Given the simple structure provided, I was able to back-engineer the hash. I then used the Data::Dumper->Dump method that allows names to be stored, following the documentation perldoc Data::Dumper.

        There are slight differences in the way the storage occurs. The named hash gets stored as a hash, whereas the VAR structures are stored anonymously. Notice the arguments to Data::Dumper->Dump are each in anonymous arrays. You may need to play around with the sigils to the arguments a little to get the desired output.

        #!/usr/bin/perl -T # use v5.22 for <<$datafh>> use strict; use warnings; use feature qw/state/; use Data::Dumper; my $data = get_input_data(); open my $datafh, '<', \$data or die 'not getting it'; my %HASH; while(my $line = <$datafh> ){ state $kv; state $current_key; chomp($line); if( $line =~ s/\A\$VAR\d+\s\=\s(\'|\[)// ){ $kv = $1; if( $kv eq '\'' ){ $line =~ s/\'\;\Z//; $current_key = $line; } next; }else{ next if $line =~ m/\A\s+\]\;\Z/; $line =~ s/\A\s+\'(.*)\'\,?\Z/$1/x; push @{ $HASH{ $current_key } }, $line; } } print 'Dumper with VAR',"\n"; print Dumper(\%HASH); =head output1 $VAR1 = { '3|1' => [ 'user', 'user', 'user', 'admin', 'admin', 'manager' ], '2|7' => [ 'system' ] }; =cut print 'Dumper with names',"\n"; print Data::Dumper->Dump([\%HASH],[qw(*HASH)]); =head output2 %HASH = ( '3|1' => [ 'user', 'user', 'user', 'admin', 'admin', 'manager' ], '2|7' => [ 'system' ] ); =cut sub get_input_data{ q{$VAR1 = '3|1'; $VAR2 = [ 'user', 'user', 'user', 'admin', 'admin', 'manager' ]; $VAR3 = '2|7'; $VAR4 = [ 'system' ]; }; }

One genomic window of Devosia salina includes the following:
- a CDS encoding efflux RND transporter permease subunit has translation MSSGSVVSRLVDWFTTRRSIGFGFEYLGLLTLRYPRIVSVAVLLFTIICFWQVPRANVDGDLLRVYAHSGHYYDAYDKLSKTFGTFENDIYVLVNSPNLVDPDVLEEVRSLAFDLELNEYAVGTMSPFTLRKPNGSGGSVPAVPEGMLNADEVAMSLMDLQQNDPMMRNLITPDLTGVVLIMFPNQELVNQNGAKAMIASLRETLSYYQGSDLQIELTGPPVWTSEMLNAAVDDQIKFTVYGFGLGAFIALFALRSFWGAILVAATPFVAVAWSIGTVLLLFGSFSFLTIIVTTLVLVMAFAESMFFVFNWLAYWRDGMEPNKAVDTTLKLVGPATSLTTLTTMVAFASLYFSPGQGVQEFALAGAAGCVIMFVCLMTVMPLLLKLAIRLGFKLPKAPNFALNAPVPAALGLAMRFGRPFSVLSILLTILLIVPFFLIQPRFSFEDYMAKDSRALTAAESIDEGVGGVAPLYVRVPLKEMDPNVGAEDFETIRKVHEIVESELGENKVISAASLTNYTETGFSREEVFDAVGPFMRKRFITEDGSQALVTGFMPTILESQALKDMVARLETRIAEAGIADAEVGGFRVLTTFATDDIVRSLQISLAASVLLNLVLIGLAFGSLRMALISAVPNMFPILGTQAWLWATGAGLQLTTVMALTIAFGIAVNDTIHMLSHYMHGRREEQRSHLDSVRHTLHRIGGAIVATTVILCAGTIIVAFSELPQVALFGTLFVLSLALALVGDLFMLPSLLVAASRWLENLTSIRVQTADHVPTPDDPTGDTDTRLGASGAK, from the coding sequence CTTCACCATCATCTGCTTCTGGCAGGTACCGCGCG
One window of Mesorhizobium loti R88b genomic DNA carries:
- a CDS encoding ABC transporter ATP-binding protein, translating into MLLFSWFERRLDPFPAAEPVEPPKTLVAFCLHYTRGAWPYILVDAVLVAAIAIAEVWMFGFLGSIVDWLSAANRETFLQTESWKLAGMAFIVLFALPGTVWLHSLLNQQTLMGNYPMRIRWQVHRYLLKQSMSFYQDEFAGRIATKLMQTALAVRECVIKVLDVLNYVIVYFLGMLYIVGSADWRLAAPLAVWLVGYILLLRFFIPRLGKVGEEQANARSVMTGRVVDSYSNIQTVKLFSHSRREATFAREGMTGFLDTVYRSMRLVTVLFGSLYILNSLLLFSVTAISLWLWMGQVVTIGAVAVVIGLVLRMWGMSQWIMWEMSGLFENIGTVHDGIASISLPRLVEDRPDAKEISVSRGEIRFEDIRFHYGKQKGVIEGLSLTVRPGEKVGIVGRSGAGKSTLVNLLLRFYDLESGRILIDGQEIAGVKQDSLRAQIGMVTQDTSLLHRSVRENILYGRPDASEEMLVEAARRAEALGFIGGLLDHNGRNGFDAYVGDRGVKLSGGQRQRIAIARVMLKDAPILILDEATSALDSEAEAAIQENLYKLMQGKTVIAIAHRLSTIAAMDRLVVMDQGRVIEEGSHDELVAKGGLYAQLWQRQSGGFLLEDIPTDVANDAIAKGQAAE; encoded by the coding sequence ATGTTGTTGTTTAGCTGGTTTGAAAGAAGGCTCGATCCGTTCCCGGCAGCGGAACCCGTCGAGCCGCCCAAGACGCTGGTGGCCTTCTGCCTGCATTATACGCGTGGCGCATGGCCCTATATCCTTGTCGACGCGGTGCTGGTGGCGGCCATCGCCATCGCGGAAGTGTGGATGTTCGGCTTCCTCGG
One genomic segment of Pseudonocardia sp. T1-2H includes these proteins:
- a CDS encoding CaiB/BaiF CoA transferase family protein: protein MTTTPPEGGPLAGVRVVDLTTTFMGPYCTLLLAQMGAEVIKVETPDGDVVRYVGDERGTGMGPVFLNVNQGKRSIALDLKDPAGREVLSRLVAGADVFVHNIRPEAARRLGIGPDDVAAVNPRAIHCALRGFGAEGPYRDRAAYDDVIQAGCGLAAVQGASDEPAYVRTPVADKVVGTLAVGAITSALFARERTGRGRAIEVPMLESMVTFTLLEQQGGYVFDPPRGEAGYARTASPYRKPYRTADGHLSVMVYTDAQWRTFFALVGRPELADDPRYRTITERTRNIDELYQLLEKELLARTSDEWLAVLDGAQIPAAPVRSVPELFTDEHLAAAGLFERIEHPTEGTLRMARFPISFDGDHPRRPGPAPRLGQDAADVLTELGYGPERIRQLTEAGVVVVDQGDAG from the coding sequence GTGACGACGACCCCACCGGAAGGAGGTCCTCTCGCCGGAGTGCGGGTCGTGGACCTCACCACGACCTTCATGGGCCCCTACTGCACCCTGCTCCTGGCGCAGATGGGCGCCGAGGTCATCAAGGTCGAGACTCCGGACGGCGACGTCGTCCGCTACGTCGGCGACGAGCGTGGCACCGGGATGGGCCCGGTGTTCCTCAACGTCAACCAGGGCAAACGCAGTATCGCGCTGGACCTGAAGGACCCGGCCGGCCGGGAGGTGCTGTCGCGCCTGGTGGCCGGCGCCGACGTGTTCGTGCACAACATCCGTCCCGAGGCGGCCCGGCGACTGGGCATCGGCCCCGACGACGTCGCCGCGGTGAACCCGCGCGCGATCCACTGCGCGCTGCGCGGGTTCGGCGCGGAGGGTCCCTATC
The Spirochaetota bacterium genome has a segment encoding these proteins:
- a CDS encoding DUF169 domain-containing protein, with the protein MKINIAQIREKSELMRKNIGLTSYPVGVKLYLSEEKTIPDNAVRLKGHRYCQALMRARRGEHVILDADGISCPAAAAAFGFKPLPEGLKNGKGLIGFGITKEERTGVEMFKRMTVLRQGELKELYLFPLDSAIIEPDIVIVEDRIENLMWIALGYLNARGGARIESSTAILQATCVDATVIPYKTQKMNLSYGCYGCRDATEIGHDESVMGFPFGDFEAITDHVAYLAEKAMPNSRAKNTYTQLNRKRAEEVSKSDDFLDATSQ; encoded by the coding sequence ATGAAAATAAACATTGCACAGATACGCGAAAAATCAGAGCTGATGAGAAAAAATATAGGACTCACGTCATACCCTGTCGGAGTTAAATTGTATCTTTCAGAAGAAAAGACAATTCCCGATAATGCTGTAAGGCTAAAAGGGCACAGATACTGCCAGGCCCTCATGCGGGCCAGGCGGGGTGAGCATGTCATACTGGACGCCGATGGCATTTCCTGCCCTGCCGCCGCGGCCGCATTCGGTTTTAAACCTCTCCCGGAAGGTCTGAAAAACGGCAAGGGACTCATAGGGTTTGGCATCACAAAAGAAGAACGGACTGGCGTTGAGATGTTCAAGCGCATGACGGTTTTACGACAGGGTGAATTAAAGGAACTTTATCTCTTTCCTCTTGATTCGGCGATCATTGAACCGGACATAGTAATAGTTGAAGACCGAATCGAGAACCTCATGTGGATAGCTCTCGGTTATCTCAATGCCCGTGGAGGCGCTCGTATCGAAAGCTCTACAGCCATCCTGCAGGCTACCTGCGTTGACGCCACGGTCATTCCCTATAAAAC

fun note: output1 and output2 appear to sort in the same order after a few manual runs, although which key is top is random, they both show keys in same sorting order as each other. Perhaps an internal optimisation?